depends who you are. I speak for a GNU/Linux user group, so I need to
speak of free software at least to justify our interest in it. If you
speak for a company, a labor union, a consumers group or a political
group, or a university you may have other motivations and may be
perfectly credible without naming free software.
> > 1. Speaking off freedom. Explaining to the point what free software is
> > and what it does. It makes left politicians wonder about it. 2. The
> > difference between rich countrys and developing countrys in patent
> > law. 3. Pointing out that they are destroying small initiative and
> > backing Microsoft & co. No I don't like MS bashing however it can help
> > to give a politician a feeling that action should be done.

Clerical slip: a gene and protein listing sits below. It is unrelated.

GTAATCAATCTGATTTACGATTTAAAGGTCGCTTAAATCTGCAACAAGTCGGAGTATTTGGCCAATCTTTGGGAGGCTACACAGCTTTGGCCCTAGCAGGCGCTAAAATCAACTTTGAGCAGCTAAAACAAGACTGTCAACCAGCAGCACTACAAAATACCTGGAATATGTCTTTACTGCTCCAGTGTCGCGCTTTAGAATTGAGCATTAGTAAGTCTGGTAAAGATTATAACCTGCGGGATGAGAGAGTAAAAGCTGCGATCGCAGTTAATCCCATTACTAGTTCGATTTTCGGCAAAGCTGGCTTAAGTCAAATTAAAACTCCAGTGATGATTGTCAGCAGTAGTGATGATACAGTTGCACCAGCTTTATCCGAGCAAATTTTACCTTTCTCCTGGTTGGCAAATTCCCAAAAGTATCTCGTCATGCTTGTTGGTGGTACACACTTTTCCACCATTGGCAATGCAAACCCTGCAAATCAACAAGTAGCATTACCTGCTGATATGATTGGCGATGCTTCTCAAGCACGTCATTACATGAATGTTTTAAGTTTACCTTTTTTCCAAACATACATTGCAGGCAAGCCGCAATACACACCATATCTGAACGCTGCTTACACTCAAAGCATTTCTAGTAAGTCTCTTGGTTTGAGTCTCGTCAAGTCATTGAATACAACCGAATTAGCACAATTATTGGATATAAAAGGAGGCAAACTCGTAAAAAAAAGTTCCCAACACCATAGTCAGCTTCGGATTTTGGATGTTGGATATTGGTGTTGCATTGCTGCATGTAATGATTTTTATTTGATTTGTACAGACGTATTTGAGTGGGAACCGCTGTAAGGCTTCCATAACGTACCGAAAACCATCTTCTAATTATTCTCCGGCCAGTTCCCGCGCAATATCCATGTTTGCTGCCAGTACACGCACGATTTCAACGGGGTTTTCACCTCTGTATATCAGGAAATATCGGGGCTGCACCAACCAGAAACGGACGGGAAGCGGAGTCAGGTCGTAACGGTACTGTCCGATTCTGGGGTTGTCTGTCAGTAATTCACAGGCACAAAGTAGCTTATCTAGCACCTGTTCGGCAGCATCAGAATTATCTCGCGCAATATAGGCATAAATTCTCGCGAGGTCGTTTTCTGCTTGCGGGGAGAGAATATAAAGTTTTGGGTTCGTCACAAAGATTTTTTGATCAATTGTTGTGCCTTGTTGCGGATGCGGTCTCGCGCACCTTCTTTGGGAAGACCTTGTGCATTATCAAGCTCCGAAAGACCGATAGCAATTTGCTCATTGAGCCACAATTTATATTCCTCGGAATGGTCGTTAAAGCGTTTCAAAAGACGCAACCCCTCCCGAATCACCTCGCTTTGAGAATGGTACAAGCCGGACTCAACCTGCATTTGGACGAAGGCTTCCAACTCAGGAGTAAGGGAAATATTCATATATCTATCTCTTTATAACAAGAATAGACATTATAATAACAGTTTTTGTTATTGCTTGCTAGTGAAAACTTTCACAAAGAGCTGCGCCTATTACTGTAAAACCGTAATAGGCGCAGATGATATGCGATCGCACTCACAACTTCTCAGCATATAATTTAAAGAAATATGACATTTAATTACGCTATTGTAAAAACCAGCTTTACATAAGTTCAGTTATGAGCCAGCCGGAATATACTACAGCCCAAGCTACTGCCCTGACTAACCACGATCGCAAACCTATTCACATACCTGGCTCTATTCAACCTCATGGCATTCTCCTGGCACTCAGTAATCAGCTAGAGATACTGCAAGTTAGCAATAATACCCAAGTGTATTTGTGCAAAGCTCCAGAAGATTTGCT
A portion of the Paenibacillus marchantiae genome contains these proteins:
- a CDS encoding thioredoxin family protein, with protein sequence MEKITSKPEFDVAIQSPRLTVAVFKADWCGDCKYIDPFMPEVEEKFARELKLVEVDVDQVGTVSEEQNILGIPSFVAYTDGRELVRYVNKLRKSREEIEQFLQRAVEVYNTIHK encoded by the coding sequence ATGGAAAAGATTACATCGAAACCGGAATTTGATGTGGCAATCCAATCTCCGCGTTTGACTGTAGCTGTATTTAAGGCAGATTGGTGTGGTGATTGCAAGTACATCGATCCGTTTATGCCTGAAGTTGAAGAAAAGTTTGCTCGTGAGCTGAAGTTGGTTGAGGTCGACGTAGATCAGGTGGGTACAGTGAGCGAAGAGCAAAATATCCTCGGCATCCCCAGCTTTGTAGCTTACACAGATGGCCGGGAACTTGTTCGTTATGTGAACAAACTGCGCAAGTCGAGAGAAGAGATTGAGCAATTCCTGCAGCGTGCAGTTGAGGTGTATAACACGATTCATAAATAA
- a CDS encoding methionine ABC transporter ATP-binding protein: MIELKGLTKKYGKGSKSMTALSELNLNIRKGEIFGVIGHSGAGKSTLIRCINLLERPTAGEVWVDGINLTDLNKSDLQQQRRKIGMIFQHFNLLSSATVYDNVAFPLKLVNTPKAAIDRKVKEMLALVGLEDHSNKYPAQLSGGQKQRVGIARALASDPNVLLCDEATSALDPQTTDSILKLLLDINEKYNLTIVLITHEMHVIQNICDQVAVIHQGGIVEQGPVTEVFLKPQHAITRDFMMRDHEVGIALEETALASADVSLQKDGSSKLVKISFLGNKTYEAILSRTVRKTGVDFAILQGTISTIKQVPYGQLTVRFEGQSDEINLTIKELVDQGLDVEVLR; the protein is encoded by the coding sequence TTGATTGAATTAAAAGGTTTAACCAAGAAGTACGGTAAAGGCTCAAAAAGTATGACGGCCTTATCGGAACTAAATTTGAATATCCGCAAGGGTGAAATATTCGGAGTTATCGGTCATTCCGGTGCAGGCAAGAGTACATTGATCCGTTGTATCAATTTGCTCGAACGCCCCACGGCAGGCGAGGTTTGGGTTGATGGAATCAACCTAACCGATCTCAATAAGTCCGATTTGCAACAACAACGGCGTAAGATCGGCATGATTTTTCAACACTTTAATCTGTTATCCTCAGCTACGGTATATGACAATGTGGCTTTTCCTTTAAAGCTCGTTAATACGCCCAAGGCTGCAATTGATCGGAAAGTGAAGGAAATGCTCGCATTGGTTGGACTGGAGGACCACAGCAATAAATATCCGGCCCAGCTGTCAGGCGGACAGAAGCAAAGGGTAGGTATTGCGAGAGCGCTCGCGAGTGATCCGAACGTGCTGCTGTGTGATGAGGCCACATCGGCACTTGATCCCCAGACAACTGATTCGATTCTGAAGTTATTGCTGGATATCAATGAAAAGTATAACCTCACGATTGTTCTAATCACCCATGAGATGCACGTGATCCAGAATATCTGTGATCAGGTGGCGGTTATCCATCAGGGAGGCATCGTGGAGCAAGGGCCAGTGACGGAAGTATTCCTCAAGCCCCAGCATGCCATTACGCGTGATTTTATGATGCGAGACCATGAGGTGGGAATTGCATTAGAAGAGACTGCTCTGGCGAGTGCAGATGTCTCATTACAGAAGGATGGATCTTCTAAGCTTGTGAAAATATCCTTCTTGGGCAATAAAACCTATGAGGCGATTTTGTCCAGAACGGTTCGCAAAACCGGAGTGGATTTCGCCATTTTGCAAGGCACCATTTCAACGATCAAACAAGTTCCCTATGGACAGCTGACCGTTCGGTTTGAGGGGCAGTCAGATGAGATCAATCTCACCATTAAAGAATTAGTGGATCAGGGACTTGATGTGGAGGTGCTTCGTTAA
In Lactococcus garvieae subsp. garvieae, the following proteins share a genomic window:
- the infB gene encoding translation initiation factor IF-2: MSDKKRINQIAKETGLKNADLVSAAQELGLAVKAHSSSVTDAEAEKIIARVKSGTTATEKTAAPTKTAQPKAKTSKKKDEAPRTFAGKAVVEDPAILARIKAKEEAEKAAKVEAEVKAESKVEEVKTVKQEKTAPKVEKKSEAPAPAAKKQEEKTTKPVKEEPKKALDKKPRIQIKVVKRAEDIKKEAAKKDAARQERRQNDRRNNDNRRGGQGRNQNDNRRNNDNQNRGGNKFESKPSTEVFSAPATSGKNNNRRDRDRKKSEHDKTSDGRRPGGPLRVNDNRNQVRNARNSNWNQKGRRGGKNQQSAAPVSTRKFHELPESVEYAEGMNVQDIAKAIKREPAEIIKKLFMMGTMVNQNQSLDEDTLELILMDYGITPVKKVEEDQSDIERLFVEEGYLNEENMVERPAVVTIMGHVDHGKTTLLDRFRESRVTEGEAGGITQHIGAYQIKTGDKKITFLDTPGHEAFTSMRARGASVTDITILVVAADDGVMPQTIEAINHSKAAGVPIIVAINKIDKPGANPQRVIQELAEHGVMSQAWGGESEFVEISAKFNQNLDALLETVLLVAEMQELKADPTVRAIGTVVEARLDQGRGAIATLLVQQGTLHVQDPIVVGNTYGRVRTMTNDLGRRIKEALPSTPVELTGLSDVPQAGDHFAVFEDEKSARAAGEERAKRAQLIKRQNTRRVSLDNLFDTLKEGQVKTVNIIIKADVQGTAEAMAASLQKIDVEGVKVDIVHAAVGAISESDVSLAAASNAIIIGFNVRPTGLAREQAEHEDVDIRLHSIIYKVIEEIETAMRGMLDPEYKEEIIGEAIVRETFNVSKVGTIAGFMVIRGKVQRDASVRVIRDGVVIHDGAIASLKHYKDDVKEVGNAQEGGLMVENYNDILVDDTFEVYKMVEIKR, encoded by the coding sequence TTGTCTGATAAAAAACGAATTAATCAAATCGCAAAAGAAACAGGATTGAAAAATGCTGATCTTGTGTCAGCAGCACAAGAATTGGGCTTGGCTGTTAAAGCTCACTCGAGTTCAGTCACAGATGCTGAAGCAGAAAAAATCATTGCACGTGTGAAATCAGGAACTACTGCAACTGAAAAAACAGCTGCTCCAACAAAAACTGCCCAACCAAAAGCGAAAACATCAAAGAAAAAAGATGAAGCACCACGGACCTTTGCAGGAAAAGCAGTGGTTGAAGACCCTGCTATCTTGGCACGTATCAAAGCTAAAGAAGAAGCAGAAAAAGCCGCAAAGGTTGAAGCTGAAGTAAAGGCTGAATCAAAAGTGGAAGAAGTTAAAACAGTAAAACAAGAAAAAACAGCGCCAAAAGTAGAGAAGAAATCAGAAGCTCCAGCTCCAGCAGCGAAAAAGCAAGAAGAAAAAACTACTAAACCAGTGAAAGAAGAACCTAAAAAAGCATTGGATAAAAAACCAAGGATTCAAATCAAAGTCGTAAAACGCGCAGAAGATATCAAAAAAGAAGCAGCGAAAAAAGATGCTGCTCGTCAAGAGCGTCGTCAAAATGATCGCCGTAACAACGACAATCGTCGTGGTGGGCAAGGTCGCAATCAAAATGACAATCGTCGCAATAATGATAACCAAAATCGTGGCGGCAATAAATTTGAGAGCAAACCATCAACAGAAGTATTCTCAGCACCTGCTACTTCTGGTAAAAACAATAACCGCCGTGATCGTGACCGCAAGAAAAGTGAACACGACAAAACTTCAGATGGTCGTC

That sounds very good for left politicians (and then only those who are
somewhat socially inclined, not the ones that simply call tehmself left).
My view is patents are absurd, a contradiction. Logics lets you
deduce anything from a contradiction, and that's why you can find
all sort of terrible consequences from software patents. You won't
have time to explain them all, so concentrate on the ones that are
most likely to hit the person you're talking about, and just pass
over or mention slightly the rest (you never know).
> I would have a thought a pamphlet sent round regularly to each MEP
> would be a great help here. Very simply, it should say:
> Software Patents in Europe =
> 1. Damage to the European Software Industry
> 2. Damage to the European Economy
> 3. Damage to European ability to compete internationally
> 4. Damage to Europe's ability to innovate
Err... it's a happy coincidence, I was just in the process of
uploading one, by colleagues at Caliu will be in
http://patents.caliu.info/fulleto in a couple of hours possibly. For